A term paper is a common format of academic writing psychology students encounter in college. It is a research paper of significant size (normally up to 6000 words) that is assigned in the beginning of a term to be written over its duration, either individually or in a group. It should contain original research and detailed discussion of its subject matter, providing evidence in support of the writer’s point.
Writing a good term paper will account for a large portion of your grade, so it pays to put every effort into it. In this psychology term paper writing guide, we will discuss the proper order of organizing your work on such assignments.
Unlike essays whose topics are normally simply assigned to you, you can usually choose a topic of your term paper yourself (albeit in collaboration with your tutor). As you are going to spend the better part of the next term working on it, it pays to tread carefully here. Don’t choose a topic without thinking, hoping to find the necessary information later on – when the time comes, you may find out that the job is too challenging, and it will be too late to ask your tutor to change the topic.
In the end, you should get a topic that is both sufficiently broad to provide a lot of source materials to build upon and narrow enough to let you exhaustively study it within your word limit. Here are some examples:
As a psychology researcher, you should learn to read and analyze sources critically for at least three reasons:
Here are some ways to find information sources:
Here are the questions you should ask yourself when reading and analyzing every information source you deal with:
Psychology writing has many similarities to what you have previously learned in expository writing: you are expected to study an idea, investigate the available evidence, produce a thesis, support it with convincing and well-founded evidence and be ready to objections and corrections from your audience.
However, there are differences. Psychology writing is based on the standards of American Psychological Association publication style. In addition to a host of formatting requirements (which you can learn on case-by-case basis using the publication manual), there are three general principles: clarity, conciseness and accuracy. As a result, psychology writing is supposed to be easy to read even for non-experts, straightforward so as to eliminate potential misunderstandings and devoid of redundancies. The main goal of psychology writing is information transfer with minimal distractions.
A thesis statement is a short summary of the main point of your paper (e.g., the claim you want to prove or disprove), usually limited to a single sentence.
Thesis statement is different from topic – a topic is a general area of your investigation. A thesis statement is a claim or a viewpoint related to the topic. For example, “Correlation between time of diagnosis and necessary depression treatment methods” is a topic. “Early diagnosis of depression may prevent the need for medication-based treatment” is a thesis statement.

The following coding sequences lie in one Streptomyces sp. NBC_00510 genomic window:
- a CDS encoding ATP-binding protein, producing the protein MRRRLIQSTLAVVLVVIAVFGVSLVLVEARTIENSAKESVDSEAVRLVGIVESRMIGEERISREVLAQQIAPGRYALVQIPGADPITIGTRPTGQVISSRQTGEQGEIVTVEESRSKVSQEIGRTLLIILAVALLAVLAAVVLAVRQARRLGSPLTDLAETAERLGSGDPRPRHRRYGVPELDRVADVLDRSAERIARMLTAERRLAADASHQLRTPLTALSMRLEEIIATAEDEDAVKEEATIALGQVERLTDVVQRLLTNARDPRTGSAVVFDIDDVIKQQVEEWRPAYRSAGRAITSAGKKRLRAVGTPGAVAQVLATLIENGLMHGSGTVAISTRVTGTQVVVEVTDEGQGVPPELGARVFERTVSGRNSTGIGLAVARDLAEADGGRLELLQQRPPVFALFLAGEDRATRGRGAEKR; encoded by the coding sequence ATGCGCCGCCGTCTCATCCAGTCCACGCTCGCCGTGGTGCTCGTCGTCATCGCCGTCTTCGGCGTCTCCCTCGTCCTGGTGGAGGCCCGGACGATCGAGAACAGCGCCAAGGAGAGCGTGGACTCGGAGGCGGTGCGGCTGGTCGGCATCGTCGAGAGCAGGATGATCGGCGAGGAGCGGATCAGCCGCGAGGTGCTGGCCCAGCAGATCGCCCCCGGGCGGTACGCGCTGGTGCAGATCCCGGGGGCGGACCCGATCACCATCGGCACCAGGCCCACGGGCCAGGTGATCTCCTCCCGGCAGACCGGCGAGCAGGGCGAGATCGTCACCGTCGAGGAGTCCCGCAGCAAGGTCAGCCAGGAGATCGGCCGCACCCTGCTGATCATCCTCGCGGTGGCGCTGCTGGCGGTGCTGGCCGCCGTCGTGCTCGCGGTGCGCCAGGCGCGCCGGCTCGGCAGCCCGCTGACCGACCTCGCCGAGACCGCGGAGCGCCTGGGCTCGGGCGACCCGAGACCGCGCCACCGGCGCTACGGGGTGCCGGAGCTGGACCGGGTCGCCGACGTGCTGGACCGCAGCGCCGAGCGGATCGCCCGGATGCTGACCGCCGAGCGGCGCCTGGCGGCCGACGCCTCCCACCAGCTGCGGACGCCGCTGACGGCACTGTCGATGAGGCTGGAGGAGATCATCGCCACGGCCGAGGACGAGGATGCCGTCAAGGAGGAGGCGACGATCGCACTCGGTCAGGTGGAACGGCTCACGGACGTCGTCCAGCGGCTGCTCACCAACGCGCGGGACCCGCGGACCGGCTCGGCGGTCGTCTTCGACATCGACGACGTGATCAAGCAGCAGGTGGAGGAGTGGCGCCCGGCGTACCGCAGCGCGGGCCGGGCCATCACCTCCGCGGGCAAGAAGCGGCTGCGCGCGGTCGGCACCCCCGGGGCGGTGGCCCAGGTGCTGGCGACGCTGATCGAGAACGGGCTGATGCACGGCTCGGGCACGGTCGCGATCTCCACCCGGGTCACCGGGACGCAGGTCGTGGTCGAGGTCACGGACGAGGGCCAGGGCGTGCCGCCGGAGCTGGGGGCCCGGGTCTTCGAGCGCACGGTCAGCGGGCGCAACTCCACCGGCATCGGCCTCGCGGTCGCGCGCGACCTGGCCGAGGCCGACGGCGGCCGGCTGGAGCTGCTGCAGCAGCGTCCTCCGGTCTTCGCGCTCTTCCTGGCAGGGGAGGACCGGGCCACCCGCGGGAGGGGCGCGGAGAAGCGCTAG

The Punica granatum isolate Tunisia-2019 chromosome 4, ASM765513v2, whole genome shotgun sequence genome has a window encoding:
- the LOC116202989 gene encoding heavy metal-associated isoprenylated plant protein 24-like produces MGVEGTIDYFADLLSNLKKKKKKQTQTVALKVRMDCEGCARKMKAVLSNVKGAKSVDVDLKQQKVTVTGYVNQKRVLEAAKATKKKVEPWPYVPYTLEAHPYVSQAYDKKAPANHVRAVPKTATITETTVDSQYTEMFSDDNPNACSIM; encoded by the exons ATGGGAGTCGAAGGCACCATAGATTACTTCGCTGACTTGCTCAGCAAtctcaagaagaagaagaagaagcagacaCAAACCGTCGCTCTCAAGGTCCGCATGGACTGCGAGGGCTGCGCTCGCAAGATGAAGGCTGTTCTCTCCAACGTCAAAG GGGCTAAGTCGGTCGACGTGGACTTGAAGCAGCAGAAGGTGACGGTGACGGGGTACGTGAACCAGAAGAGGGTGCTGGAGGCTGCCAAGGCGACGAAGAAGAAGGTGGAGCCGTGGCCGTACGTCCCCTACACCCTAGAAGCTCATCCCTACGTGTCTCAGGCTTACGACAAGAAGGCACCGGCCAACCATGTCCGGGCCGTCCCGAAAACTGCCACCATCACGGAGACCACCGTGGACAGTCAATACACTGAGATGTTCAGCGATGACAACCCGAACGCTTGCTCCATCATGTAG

Sometimes you have a basic idea of what you are going to write about and what you will try to prove before you do any research; sometimes you will have to review available literature before you can formulate your idea. Having an idea for thesis statement to begin with is useful because it limits the scope of your searches and motivates you to proceed.
However, don’t feel obliged to stick to it. Remember, you are a researcher, and your thesis should be supportable by empirical evidence. If you start finding evidence to the contrary, change your thesis statement accordingly.
A quality thesis statement is based on existing research done by other people but goes further than just summarizing and reiterating their findings. It should contain something new, something that is not immediately apparent from the topic itself. For example, “Bipolar disorder severely influences patient’s quality of life” is so obvious that writing a term paper about it has no sense.
Here are some good ideas for thesis statements:
Outline is a plan of your paper: here you jot down its basic structure, make notes of what you should mention at each moment and how to connect points with each other. It should contain the following:
Body of the paper is where you say what you intended to say. Usually students consider it the main part of their work, but it is only true for those who haven’t done proper research. If you’ve carefully studied your sources, made notes and prepared a detailed outline, writing the body paragraphs turns into simple putting of already prepared content onto paper in an orderly form.
It means that you should proceed in a uniform fashion: introduce a new point – provide empirical evidence to support it – address potential contradictions and objections – recap the point and relate it to the thesis statement of the paper or a current section.
There are a few other principles you should follow:
The first draft never turns out the way you’ve envisioned your paper. When you’ve finished writing the last line your work isn’t yet done, because revision is just as important a part of it as research and writing per se.
Only practice can teach you how to write excellent psychology papers consistently, but with this guide, you will have sufficient groundwork to get you started.